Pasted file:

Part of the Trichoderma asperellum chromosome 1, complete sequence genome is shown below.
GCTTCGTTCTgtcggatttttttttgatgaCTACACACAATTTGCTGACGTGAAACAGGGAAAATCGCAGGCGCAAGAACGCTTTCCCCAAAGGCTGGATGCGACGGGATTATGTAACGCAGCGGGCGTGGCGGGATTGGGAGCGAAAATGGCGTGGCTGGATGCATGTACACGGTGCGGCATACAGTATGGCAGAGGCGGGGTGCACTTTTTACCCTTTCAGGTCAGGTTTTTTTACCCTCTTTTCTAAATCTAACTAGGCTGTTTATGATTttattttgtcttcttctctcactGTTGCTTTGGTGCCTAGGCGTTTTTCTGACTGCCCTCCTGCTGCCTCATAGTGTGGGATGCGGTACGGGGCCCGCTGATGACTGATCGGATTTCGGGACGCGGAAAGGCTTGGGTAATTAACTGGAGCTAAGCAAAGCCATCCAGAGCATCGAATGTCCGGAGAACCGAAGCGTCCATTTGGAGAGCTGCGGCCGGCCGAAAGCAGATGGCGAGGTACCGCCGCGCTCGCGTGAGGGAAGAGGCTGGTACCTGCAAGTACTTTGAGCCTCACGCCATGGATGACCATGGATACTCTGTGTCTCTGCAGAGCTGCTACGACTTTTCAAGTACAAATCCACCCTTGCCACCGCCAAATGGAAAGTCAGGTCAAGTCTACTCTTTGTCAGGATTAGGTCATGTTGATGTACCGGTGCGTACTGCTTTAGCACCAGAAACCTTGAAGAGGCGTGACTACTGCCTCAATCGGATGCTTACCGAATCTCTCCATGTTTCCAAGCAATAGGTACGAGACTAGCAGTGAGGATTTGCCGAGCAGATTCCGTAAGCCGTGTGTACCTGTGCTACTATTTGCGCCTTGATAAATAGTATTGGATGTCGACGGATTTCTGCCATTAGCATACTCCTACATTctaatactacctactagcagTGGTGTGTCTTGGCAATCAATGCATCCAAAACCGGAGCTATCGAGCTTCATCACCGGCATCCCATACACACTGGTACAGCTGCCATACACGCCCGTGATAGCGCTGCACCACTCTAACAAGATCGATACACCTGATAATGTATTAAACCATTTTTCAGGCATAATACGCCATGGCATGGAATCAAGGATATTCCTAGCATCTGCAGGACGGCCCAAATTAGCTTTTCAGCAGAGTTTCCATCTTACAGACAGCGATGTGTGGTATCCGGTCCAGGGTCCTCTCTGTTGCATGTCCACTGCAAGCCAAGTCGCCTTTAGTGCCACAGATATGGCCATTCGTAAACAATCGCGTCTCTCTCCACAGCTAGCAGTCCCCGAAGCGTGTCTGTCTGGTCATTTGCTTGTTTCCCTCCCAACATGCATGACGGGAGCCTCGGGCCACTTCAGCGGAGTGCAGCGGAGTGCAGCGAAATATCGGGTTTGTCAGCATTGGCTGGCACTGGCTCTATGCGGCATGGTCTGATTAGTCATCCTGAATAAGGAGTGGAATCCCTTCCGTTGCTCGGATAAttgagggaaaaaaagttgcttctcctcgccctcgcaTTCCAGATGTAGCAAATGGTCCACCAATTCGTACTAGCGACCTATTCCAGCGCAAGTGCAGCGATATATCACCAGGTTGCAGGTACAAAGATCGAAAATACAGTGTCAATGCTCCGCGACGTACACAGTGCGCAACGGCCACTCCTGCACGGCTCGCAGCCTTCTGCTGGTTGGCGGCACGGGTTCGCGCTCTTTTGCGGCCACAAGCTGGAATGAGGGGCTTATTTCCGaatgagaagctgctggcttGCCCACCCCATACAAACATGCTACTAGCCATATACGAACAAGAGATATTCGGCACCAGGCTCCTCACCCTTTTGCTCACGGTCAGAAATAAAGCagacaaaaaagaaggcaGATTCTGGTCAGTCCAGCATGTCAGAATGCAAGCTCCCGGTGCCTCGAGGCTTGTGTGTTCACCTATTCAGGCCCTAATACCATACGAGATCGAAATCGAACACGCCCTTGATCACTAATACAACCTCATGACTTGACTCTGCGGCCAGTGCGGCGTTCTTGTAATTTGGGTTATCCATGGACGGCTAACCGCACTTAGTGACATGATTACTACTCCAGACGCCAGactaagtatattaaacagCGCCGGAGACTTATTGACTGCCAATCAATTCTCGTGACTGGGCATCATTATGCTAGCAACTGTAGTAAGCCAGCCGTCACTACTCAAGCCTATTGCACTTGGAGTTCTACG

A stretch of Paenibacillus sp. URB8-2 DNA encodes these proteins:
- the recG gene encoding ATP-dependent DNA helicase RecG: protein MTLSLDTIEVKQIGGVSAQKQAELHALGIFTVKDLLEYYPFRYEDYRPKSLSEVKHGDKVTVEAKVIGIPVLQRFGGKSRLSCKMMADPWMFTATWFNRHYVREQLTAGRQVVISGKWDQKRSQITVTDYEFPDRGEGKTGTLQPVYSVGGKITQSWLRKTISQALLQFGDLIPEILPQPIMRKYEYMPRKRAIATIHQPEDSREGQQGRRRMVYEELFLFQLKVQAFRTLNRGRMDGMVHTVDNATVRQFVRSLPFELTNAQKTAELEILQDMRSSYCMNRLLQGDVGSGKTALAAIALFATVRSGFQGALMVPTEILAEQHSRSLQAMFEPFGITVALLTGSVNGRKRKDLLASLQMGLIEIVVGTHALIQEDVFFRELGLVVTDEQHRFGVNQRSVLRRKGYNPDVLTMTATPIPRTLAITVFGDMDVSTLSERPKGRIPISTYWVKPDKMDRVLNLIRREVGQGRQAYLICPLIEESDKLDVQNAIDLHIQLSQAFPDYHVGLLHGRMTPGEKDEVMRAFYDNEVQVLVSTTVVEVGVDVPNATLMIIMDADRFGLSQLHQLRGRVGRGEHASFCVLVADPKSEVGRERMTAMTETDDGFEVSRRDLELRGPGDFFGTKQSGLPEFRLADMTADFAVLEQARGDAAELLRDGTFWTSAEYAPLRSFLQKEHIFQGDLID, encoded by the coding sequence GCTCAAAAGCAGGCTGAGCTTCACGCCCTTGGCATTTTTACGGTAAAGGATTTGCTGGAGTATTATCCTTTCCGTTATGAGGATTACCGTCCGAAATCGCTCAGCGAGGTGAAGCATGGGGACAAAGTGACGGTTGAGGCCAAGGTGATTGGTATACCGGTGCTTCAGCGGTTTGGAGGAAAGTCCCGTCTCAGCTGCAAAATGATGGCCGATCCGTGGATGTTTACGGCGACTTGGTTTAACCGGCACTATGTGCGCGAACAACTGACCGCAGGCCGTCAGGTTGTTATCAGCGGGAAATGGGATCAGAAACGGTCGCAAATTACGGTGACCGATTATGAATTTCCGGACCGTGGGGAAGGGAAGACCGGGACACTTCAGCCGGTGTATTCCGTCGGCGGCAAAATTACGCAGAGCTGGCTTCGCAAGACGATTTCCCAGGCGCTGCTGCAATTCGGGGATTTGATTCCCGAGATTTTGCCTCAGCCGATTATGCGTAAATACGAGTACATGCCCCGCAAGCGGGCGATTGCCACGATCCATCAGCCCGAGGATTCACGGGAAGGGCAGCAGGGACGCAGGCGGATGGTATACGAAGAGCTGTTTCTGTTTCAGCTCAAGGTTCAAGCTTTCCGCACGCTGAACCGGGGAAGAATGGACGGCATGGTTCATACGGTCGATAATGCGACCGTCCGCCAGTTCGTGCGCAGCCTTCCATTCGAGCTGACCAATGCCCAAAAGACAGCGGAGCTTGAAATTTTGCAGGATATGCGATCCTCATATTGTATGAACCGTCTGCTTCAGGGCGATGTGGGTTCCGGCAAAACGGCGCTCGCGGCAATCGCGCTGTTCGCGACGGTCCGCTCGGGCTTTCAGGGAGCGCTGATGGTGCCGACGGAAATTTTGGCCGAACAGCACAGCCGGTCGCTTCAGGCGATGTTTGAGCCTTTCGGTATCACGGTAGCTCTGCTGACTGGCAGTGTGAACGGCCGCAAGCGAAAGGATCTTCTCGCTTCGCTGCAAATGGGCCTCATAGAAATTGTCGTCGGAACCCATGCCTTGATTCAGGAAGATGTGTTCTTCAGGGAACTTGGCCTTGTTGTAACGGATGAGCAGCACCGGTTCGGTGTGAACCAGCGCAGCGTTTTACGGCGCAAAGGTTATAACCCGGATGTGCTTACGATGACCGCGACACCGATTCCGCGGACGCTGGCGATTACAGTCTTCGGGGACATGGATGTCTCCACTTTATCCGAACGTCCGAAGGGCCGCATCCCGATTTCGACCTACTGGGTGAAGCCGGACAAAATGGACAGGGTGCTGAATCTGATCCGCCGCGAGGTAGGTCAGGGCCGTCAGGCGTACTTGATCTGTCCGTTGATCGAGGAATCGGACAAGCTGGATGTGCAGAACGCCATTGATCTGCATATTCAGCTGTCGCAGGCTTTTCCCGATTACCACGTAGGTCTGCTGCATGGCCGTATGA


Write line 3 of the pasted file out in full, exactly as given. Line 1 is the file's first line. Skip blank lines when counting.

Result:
A stretch of Paenibacillus sp. URB8-2 DNA encodes these proteins: